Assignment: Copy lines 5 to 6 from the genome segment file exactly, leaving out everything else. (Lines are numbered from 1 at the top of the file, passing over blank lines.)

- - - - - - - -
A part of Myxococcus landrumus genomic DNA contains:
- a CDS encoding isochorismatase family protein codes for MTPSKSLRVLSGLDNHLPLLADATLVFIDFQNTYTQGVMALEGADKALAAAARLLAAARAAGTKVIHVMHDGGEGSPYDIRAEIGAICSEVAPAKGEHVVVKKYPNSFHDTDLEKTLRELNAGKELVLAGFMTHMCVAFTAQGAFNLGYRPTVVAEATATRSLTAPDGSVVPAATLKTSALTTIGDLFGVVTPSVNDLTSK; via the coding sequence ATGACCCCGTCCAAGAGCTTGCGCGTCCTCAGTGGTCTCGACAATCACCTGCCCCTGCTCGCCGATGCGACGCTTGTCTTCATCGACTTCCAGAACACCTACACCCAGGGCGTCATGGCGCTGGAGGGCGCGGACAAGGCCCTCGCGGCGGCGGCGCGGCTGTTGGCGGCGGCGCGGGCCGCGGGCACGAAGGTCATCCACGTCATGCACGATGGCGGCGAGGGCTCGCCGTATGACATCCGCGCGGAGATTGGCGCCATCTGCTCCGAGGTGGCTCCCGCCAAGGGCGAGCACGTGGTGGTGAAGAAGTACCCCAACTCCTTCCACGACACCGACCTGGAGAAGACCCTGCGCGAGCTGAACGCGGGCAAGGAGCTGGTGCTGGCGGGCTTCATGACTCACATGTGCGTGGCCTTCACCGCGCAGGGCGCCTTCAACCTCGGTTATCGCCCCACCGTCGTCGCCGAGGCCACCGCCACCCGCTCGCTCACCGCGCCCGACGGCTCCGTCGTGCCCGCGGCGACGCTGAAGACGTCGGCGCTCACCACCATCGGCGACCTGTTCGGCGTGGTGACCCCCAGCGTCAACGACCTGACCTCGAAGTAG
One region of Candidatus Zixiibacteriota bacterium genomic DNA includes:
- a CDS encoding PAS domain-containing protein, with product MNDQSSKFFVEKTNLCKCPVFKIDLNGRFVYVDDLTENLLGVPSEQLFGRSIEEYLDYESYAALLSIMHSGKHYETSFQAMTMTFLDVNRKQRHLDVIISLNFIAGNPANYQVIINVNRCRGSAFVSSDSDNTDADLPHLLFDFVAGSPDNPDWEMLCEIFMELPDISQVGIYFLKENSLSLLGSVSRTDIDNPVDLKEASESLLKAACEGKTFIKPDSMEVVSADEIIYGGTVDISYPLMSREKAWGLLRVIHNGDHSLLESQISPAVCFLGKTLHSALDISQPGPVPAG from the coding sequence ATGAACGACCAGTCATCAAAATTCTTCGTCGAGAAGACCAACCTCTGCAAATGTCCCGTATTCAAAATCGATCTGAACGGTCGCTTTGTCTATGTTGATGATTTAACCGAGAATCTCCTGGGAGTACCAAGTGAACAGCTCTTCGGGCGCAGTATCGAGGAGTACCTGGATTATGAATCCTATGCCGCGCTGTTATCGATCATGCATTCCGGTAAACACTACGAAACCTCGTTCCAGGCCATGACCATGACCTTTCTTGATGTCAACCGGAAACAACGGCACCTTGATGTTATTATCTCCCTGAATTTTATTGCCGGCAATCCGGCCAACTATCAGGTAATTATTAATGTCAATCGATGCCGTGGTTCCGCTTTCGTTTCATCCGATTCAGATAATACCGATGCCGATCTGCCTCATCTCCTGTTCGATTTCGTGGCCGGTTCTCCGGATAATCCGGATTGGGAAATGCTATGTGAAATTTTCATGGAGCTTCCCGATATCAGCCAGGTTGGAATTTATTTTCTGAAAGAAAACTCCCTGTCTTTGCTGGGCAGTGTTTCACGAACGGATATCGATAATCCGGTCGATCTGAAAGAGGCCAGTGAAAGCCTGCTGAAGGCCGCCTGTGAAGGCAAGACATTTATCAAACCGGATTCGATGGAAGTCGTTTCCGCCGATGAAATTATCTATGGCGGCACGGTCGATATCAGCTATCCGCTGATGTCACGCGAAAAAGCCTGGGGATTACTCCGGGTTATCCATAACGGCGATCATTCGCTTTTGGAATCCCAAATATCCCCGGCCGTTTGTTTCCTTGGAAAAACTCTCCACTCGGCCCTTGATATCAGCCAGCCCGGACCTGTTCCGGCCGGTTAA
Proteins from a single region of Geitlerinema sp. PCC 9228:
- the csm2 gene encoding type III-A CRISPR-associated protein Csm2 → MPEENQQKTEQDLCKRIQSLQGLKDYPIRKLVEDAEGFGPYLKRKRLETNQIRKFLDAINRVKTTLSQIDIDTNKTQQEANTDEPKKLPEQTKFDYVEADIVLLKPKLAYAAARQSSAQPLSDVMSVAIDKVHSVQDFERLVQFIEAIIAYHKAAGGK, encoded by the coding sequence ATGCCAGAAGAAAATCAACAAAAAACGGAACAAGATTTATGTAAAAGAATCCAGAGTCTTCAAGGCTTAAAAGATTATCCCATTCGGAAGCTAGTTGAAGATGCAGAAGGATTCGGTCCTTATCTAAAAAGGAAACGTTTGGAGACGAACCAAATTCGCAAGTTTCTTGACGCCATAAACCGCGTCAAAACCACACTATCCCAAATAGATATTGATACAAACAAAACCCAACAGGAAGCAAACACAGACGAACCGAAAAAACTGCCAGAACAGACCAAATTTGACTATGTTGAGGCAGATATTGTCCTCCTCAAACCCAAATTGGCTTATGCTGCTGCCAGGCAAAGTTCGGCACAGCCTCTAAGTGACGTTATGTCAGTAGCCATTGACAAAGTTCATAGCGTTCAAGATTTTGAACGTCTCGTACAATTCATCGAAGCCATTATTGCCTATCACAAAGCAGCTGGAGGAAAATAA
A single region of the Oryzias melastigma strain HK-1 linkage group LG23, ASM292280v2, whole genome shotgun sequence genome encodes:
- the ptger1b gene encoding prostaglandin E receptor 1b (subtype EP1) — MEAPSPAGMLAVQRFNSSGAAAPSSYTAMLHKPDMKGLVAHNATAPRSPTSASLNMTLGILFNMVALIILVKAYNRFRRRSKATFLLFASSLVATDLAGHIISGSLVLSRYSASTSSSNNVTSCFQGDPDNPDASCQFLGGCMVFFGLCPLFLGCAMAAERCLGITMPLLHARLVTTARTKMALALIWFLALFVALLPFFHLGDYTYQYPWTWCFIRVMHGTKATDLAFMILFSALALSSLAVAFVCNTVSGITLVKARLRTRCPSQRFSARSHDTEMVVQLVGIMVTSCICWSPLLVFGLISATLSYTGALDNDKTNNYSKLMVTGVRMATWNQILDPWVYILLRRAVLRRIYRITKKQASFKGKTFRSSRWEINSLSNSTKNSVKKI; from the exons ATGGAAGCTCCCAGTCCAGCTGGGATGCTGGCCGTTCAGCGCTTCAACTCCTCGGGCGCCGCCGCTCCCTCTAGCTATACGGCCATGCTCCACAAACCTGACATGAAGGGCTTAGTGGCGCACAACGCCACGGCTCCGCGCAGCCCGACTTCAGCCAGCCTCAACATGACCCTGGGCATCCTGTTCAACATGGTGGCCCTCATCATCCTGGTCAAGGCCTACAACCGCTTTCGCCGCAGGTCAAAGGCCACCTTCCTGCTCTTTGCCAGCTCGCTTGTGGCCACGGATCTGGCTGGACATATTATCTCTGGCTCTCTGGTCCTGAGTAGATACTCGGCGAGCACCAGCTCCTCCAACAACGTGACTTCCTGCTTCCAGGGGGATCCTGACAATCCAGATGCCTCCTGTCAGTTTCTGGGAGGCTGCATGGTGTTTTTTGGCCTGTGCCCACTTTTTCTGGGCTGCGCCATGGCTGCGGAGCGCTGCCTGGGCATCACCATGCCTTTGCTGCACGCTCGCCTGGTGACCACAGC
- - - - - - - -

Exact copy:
Proteins from a single region of Geitlerinema sp. PCC 9228:
- the csm2 gene encoding type III-A CRISPR-associated protein Csm2 → MPEENQQKTEQDLCKRIQSLQGLKDYPIRKLVEDAEGFGPYLKRKRLETNQIRKFLDAINRVKTTLSQIDIDTNKTQQEANTDEPKKLPEQTKFDYVEADIVLLKPKLAYAAARQSSAQPLSDVMSVAIDKVHSVQDFERLVQFIEAIIAYHKAAGGK, encoded by the coding sequence ATGCCAGAAGAAAATCAACAAAAAACGGAACAAGATTTATGTAAAAGAATCCAGAGTCTTCAAGGCTTAAAAGATTATCCCATTCGGAAGCTAGTTGAAGATGCAGAAGGATTCGGTCCTTATCTAAAAAGGAAACGTTTGGAGACGAACCAAATTCGCAAGTTTCTTGACGCCATAAACCGCGTCAAAACCACACTATCCCAAATAGATATTGATACAAACAAAACCCAACAGGAAGCAAACACAGACGAACCGAAAAAACTGCCAGAACAGACCAAATTTGACTATGTTGAGGCAGATATTGTCCTCCTCAAACCCAAATTGGCTTATGCTGCTGCCAGGCAAAGTTCGGCACAGCCTCTAAGTGACGTTATGTCAGTAGCCATTGACAAAGTTCATAGCGTTCAAGATTTTGAACGTCTCGTACAATTCATCGAAGCCATTATTGCCTATCACAAAGCAGCTGGAGGAAAATAA